[Reviewed by Peter Marks]
You never notice how much you’ve missed something until you get it back after years apart and this is what makes the return of Godflesh such a special event. Pay no mind to how it ground down all those years ago and forget the identity crisis which began to manifest towards the end. Just go back… back… further back and farther to the dim days of yester-century when Justin Broadrick first birthed this beast. The triumph of ‘Streetcleaner’, the manifest destiny of ‘Pure’ and that pure jolt of aggression which came though so magnificently riddled with grit: ‘Godflesh’. There’s a direct line between those records and this new EP.
An appetizer for the new album due out later in the year, ‘Decline & Fall’ has sparse hostility oozing out of it’s pores; combined with a voice that means and does the business. There’s nothing complicated transpiring on any of these four songs, just a disconnect to humanity. A tune like “Playing With Fire” is a no-nonsense boot to the throat, excellently arranged and disturbingly approachable at first it turns on you like a cornered, rabid dog. The teeth sink in to your flesh and they’ll stay there until a crowbar dislodges them, which is about as perfect a description as I can muster for what I’m taking in on here. Junkyard dog? Pit bull off the chain? One sting may burn but a million of them will kill and if you’ve any idea what this band have gone through then this comparison is entirely valid.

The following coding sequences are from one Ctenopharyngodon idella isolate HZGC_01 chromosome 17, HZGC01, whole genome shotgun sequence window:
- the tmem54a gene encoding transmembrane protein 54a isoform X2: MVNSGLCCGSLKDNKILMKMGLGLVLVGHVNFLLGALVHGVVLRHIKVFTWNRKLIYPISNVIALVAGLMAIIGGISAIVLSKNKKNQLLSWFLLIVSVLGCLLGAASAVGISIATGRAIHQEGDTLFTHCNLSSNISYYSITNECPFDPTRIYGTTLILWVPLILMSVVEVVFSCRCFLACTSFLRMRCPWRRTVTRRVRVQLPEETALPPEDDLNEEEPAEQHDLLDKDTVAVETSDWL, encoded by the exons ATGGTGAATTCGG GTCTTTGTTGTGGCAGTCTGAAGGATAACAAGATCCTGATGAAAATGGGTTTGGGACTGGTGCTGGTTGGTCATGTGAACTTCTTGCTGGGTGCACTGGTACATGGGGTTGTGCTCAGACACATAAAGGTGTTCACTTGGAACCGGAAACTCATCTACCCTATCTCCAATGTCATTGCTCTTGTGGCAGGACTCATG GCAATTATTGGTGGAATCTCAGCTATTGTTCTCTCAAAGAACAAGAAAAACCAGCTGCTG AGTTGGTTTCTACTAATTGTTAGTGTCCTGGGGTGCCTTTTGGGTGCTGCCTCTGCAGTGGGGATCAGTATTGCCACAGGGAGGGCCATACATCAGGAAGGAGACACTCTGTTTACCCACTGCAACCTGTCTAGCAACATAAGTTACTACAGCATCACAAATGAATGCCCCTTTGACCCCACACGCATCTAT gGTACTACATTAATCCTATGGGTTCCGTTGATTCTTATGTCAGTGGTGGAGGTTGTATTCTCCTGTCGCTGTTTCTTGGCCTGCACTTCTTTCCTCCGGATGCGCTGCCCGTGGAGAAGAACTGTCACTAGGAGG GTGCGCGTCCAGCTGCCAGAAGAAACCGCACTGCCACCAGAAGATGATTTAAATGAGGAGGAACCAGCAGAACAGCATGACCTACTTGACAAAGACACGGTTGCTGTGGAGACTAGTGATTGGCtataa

I’ve always admired Godflesh for not taking the quick cash-out of nu metal when it was in it’s heyday, this group could have all too easily begun incorporating hackneyed hip-hop influences and catch-phrase lyricism but they didn’t. While mtv pumped out clone after clone of what would get middle class teens into the mall to hot topic our heroes opted out. They wisely avoided the ensnaring lure of easy money and world-wide exposure, keeping their heads down until at last their leader could stand it no more. I know he’d appreciate the comparison between where he was at in 2002 to how burnt out M. Gira was with Swans by 1996. Year after year of beating one’s head against an apathetic, arrogantly overconfident wall of public indifference. I cannot imagine how much courage it took for Broadrick and G.C. Green to be one of the opening acts for Skinny Puppy’s ‘Last Rights’ tour in 1992. The crowd at the show I saw were not only unfriendly, they were downright hostile.
It’d all be enough to give one a nervous breakdown.
So now that they’ve returned, you who don’t know them would be advised to investigate. They are one of the most uncompromising and engaging acts you’re going to come across. Just in the span of this brief release, they supply enough punishing drums and guitar to sate even the most hardened of doubters. Don’t even get me started on the level of bass they unleash or we’ll be here another six or seven paragraphs. Just go get this thing and if you haven’t already, dive into their catalog. Your sanity will thank you.